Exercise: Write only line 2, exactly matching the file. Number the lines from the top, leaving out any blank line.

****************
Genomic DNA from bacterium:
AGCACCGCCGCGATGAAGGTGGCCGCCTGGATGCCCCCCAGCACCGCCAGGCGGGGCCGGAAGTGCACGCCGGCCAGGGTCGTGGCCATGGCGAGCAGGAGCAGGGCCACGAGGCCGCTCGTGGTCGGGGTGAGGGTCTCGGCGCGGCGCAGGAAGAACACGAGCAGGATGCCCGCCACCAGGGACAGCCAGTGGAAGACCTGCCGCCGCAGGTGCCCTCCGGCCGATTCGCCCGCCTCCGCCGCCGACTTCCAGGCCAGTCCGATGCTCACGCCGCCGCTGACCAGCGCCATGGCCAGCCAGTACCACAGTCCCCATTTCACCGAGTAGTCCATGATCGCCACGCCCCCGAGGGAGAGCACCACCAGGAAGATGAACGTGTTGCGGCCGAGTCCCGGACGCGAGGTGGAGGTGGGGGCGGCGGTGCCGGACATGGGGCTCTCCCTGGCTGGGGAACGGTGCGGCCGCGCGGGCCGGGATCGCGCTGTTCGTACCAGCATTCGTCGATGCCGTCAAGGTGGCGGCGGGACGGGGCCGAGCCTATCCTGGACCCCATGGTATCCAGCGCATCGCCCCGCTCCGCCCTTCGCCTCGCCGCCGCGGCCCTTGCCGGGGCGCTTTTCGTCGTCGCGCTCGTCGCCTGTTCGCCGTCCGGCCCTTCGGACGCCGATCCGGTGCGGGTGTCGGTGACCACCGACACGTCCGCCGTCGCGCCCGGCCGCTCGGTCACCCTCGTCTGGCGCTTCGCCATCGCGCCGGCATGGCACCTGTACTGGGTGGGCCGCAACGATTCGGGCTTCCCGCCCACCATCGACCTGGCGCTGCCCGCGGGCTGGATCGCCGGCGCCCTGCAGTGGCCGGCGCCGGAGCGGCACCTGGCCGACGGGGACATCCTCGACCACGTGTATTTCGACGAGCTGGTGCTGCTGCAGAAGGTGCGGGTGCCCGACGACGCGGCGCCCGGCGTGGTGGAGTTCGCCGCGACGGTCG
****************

AGCACCGCCGCGATGAAGGTGGCCGCCTGGATGCCCCCCAGCACCGCCAGGCGGGGCCGGAAGTGCACGCCGGCCAGGGTCGTGGCCATGGCGAGCAGGAGCAGGGCCACGAGGCCGCTCGTGGTCGGGGTGAGGGTCTCGGCGCGGCGCAGGAAGAACACGAGCAGGATGCCCGCCACCAGGGACAGCCAGTGGAAGACCTGCCGCCGCAGGTGCCCTCCGGCCGATTCGCCCGCCTCCGCCGCCGACTTCCAGGCCAGTCCGATGCTCACGCCGCCGCTGACCAGCGCCATGGCCAGCCAGTACCACAGTCCCCATTTCACCGAGTAGTCCATGATCGCCACGCCCCCGAGGGAGAGCACCACCAGGAAGATGAACGTGTTGCGGCCGAGTCCCGGACGCGAGGTGGAGGTGGGGGCGGCGGTGCCGGACATGGGGCTCTCCCTGGCTGGGGAACGGTGCGGCCGCGCGGGCCGGGATCGCGCTGTTCGTACCAGCATTCGTCGATGCCGTCAAGGTGGCGGCGGGACGGGGCCGAGCCTATCCTGGACCCCATGGTATCCAGCGCATCGCCCCGCTCCGCCCTTCGCCTCGCCGCCGCGGCCCTTGCCGGGGCGCTTTTCGTCGTCGCGCTCGTCGCCTGTTCGCCGTCCGGCCCTTCGGACGCCGATCCGGTGCGGGTGTCGGTGACCACCGACACGTCCGCCGTCGCGCCCGGCCGCTCGGTCACCCTCGTCTGGCGCTTCGCCATCGCGCCGGCATGGCACCTGTACTGGGTGGGCCGCAACGATTCGGGCTTCCCGCCCACCATCGACCTGGCGCTGCCCGCGGGCTGGATCGCCGGCGCCCTGCAGTGGCCGGCGCCGGAGCGGCACCTGGCCGACGGGGACATCCTCGACCACGTGTATTTCGACGAGCTGGTGCTGCTGCAGAAGGTGCGGGTGCCCGACGACGCGGCGCCCGGCGTGGTGGAGTTCGCCGCGACGGTCG